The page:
There is no simple answer to how long a divorce in Michigan will take. Every case is unique and various factors will determine how long your divorce takes. Factors that are unique to every divorce include the number of children involved, amount and types of property and assets, as well as the county and judge that your case is with. The following are some factors that go into determining the amount of time your Michigan divorce will take.
CONTESTED VS. UNCONTESTED DIVORCE —
Generally, there are two types of divorce cases: uncontested divorces and contested divorces. An uncontested divorce is one where the parties are amicable and typically already agree with what is going to happen with everything prior to even entering into a divorce. A contested divorce tends to be a little bit more time-consuming, stressful, and expensive, as the parties are unable to agree on terms of their divorce such as child custody/support, property and asset distribution, spousal support, and other factors. Whether you have a contested divorce, or an uncontested divorce will be the first determining factor in the length of your divorce. Uncontested divorces tend to take less time than contested divorces whereas contested divorces tend to take more time.
DIVORCE WITH / WITHOUT MINOR CHILDREN —
Apart from the contestability of your divorce, the length of your divorce can also depend on a whether there are minor children involved in the divorce. If there are minor children involved, then there is typically a 6-month, minimum, statutory waiting period. The purpose of this waiting period is to allow the parents of the children to come up with a parenting time arrangement and custody agreement that will be in the minor children’s best interests. On the other hand, divorces that do not involve minor children can be completed much faster. It is possible for these divorces to be completed in as little as sixty days. While this is the typical trend, it is important to note that there are also divorces without minor children that take a lot of time, especially if it was a long marriage that involves a lot of property and assets.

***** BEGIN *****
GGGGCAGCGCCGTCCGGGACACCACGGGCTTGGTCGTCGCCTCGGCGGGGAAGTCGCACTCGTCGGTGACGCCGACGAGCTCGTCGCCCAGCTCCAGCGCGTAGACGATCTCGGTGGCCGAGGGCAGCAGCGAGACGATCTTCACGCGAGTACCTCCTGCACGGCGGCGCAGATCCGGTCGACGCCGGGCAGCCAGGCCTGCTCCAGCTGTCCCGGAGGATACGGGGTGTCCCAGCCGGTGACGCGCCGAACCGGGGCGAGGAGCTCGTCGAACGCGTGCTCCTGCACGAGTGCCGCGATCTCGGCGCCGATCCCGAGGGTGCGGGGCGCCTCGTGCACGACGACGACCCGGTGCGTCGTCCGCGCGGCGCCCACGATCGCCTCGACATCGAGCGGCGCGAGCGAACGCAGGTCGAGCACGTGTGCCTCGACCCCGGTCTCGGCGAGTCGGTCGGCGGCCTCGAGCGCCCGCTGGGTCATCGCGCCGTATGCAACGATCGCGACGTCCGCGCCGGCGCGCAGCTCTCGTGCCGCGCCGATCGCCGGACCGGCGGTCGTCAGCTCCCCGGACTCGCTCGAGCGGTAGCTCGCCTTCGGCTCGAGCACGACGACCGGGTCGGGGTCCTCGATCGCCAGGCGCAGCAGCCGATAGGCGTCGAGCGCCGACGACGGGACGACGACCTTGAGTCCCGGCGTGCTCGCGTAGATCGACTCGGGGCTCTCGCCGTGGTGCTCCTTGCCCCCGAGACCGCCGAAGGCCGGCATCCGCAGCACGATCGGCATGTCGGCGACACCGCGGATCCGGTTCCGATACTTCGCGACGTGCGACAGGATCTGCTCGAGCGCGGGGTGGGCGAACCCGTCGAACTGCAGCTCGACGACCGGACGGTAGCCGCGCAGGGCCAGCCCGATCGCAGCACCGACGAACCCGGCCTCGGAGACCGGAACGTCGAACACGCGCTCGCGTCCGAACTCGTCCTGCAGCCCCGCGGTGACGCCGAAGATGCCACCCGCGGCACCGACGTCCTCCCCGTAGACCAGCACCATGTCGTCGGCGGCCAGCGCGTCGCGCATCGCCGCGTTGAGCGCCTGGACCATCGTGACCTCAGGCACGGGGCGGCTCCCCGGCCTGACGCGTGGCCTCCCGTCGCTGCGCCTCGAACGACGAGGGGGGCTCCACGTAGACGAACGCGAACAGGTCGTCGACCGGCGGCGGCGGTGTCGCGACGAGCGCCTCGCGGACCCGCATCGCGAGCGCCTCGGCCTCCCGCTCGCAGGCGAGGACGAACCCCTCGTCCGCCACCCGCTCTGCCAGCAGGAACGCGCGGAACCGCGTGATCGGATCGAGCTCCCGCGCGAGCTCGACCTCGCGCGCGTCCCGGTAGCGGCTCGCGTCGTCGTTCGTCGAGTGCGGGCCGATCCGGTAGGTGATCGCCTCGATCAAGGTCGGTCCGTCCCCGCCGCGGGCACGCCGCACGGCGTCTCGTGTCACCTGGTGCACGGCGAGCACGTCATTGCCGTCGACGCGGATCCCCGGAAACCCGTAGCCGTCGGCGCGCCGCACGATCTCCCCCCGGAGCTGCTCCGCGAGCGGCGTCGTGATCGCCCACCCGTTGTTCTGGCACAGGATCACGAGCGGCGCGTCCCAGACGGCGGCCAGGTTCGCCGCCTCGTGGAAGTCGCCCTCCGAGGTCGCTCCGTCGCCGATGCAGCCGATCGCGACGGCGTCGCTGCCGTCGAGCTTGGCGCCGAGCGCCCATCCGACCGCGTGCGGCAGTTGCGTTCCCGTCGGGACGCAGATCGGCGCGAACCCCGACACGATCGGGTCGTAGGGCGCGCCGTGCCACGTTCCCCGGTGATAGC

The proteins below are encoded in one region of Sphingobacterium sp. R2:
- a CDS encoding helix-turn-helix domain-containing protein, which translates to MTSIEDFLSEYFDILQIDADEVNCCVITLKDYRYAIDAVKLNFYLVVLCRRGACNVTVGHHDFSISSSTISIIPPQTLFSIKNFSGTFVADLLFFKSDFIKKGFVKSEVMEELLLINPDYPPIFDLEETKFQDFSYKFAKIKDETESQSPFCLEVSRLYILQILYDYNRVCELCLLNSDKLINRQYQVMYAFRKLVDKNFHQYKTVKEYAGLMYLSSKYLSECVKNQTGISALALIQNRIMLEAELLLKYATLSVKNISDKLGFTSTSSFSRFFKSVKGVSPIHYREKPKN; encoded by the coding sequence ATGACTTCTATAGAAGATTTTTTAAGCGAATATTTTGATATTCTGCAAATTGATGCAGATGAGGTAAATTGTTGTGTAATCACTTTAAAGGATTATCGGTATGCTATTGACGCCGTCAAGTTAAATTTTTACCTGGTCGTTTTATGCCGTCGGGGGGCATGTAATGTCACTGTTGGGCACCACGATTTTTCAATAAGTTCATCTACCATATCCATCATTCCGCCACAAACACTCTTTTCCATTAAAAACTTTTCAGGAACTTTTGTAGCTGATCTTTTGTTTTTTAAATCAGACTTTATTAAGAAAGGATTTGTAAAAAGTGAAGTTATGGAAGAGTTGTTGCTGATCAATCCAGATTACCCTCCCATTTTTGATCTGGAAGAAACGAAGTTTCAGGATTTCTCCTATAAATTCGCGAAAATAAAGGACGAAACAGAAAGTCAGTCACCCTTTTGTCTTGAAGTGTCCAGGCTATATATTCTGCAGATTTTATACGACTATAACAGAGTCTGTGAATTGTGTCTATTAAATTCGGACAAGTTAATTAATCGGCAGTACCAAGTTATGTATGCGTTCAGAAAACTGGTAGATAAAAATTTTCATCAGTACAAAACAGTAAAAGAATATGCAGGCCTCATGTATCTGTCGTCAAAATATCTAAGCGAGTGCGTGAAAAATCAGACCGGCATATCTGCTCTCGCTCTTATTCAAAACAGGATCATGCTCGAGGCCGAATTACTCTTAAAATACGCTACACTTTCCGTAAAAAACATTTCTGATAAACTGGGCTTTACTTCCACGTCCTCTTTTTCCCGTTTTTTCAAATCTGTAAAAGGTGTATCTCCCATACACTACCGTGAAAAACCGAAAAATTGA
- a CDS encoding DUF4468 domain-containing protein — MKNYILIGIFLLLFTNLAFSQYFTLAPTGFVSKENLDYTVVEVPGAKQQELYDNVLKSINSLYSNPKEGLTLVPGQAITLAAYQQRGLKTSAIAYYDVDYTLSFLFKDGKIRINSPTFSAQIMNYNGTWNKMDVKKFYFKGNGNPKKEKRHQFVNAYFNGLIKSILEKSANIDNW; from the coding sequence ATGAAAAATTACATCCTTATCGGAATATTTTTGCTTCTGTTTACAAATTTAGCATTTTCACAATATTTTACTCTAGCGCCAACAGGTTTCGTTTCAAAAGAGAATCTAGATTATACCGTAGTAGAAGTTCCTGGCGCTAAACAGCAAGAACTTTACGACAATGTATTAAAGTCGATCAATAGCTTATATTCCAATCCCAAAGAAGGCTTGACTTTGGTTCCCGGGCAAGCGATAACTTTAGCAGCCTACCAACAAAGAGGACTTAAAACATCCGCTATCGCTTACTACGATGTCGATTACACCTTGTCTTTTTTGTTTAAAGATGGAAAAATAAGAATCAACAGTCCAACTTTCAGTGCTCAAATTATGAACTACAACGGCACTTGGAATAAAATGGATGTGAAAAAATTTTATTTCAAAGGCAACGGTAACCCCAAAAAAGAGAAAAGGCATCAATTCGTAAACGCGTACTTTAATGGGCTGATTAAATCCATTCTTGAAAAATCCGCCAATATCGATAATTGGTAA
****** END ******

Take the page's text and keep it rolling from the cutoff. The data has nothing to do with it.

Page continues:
THE LENGTH OF THE MARRIAGE —
Another factor that can go into the length of your divorce is the length of your marriage. The longer the marriage is, the more likely there is to be more factors that will be disputed during the divorce. For example, if only one of the parties worked during a 20-year marriage and the other party stayed home to raise the kids, it could take some time to resolve spousal support and property division.
THE PROPERTY, ASSETS AND LIABILITIES INVOLVED —
Another factor that can go into the length of your divorce is closely related to the above factor and that is the amount and types of property and assets that your marriage involves. The more property and assets involved in a marriage, the longer it could take to resolve the divorce. Similarly, the more liabilities and debts involved in a marriage, the longer it could take to divide those up and resolve the divorce. If you and your partner are amicable going into the divorce, it may be a good idea to have a conversation before the divorce commences where you discuss what you would each like to happen to each asset and liability. This way, it puts the power in your hands when it comes to determining the distribution of your property and assets.
While there is no simple answer to how long your divorce will take, there are different factors that can impact the length of your divorce. An experienced family law attorney at Hakim, Toma, & Yaldoo, P.C., can help you to make the process efficient and help to avoid mistakes and prevent delays.